Statin use is controversial, because of potential side-effects. People who are identified as having a high risk of stroke, angina and heart attacks due to factors such as obesity, high blood pressure and family medical history, are routinely prescribed statins. These people report mild side effects such as headaches and nausea, however muscle pains and diabetes are the more serious side effects that are the major cause for concern. However, whether statins are causing these side effects remains unclear. Some side effects may be the result of the lifestyle risk factors associated with cardiovascular disease; type 2 diabetes, for example, is associated with obesity – a risk factor for cardiovascular disease! As a result, health professionals remain hesitant to prescribe statins to people who don’t desperately need them.
A recent study from the Glasgow Institute of Cardiovascular and Medical Sciences has investigated the link between statin use and the development of type 2 diabetes. It is hard to distinguish a causal effect due to the overlapping risk factors for both type 2 diabetes and cardiovascular disease. It was concluded that the benefits of taking statins outweigh the risks 4. So, if statins are preventing certain cancers as well as their proven role in reducing the risk of cardiovascular disease, surely all bases are covered?
Well, the risk is a “having your cake and eating it too” attitude – ignoring crucial lifestyle advice, thinking it’s all okay because you’re eating your statins. A healthy diet and active lifestyle are crucial elements to preventing heart disease. Stopping smoking and reducing alcohol intake are also recommended. The risk of cardiovascular disease and potentially, certain cancers developing, can currently only be reduced not abolished. Taking statins may simply offer another level of protection.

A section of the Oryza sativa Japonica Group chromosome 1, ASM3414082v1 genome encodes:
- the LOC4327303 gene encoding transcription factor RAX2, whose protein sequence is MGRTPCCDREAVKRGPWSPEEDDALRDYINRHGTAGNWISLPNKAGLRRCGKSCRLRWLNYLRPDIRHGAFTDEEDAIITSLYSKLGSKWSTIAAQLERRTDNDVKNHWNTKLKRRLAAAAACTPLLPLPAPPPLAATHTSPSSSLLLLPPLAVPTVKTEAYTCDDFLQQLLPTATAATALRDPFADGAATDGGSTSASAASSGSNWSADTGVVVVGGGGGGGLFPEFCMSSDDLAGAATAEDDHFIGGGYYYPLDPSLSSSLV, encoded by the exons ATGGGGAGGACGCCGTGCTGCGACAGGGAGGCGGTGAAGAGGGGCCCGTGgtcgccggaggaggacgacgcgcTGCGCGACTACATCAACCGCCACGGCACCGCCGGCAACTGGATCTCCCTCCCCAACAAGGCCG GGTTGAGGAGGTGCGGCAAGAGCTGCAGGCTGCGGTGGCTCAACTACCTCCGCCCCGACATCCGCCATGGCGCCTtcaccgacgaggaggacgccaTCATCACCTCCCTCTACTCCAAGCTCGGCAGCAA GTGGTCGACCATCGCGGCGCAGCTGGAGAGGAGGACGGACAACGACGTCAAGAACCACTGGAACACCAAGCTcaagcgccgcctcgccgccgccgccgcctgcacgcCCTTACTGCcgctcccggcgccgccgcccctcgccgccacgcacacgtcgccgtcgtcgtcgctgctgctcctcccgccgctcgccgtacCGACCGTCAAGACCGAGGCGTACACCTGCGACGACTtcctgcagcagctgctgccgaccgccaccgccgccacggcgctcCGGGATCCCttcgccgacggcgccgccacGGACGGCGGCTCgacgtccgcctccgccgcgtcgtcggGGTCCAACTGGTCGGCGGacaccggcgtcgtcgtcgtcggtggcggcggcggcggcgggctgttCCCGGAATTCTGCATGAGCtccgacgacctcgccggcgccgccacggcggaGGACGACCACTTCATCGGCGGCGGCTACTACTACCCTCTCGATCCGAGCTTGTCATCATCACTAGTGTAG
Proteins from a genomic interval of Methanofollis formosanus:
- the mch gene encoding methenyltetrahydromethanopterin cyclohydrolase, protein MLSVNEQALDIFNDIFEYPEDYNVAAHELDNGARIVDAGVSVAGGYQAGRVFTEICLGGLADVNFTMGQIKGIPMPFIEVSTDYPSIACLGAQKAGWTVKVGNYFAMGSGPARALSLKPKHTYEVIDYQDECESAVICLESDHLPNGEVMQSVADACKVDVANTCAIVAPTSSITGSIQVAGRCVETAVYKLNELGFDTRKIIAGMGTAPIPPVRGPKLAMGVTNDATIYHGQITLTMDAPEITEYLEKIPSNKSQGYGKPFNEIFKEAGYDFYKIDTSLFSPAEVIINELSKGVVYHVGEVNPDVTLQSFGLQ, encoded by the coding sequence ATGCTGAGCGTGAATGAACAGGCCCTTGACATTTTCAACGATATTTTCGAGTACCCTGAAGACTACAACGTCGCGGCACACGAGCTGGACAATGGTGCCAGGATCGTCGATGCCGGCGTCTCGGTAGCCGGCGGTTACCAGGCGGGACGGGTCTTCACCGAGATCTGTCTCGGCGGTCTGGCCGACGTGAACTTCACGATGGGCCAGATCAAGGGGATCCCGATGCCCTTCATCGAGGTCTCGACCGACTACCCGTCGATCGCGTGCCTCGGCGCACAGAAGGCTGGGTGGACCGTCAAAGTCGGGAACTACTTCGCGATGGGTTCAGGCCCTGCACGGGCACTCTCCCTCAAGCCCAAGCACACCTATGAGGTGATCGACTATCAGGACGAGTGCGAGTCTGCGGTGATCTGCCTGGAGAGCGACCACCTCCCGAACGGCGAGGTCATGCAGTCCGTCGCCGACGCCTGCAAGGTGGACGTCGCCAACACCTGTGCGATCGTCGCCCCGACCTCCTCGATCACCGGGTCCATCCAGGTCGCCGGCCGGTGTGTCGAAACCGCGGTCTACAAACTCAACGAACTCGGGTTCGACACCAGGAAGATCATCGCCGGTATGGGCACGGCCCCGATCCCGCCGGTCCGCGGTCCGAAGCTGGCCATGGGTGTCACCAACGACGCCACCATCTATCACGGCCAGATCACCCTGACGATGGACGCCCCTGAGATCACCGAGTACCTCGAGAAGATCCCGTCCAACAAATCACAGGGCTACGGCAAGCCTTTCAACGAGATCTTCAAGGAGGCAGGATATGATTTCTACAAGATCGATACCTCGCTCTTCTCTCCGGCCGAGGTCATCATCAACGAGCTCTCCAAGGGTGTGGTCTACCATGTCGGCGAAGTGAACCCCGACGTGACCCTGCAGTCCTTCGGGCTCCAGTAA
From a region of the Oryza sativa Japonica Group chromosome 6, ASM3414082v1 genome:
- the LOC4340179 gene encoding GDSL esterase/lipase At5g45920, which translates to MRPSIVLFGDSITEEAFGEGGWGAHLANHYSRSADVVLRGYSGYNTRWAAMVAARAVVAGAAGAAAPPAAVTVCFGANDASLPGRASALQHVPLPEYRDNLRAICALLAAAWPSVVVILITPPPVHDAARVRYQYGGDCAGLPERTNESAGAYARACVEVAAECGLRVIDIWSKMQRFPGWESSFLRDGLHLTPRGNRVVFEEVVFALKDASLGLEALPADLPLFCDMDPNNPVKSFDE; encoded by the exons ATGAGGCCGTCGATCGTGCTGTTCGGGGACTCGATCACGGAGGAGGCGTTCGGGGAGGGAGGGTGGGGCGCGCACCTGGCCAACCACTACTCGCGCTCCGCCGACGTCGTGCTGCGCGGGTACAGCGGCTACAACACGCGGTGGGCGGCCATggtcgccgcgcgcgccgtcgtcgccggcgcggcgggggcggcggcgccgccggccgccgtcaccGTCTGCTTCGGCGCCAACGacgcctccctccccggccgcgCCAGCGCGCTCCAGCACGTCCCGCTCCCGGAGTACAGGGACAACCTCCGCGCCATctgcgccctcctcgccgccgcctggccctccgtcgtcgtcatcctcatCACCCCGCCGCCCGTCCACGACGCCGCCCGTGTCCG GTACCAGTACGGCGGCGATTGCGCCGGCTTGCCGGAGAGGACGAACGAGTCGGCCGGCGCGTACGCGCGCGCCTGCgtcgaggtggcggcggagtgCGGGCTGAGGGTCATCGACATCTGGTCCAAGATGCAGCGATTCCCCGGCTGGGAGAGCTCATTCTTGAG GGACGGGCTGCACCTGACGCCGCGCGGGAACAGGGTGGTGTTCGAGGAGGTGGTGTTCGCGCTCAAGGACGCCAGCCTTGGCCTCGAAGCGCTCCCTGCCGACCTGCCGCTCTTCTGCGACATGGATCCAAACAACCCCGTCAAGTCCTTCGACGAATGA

Cancer and cardiovascular disease are the most common causes of mortality in the UK. Can one pill really protect against such killers? The evidence suggests taking statins is likely to be more beneficial than harmful, especially if you are someone who has a risk of cardiovascular disease. As more studies are carried out, the Scottish Medicines Consortium (SMC), which licenses drugs for NHS Scotland, could update their guidelines for prescribing statins. The SMC only license cost effective drugs, so whilst stains are cost effective for reducing cardiovascular disease risk, more research is required before they can be prescribed to include those at risk of developing certain cancers. Nevertheless, as the risk factors for cardiovascular disease and certain cancers overlap, current statin users may be benefiting from the positive consequence of increased protection against cancer.
One thing is for certain: prevention is better than no cure! For the moment however, more research is needed before it can be concluded whether statins are indeed killing two birds with one stone.
- Study highlights can be read here: http://www.cancertreatmentreviews.com/article/S0305-7372(15)00074-2/abstract
- Full results can be found here: http://onlinelibrary.wiley.com/doi/10.1002/cncr.29256/abstract;jsessionid=179299B020550983D0DA614DC18AA059.f02t02
- The conference abstract can be found here: http://meetinglibrary.asco.org/content/143458-156
- The original paper can be found here: http://www.thelancet.com/journals/lancet/article/PIIS0140-6736(09)61965-6/abstract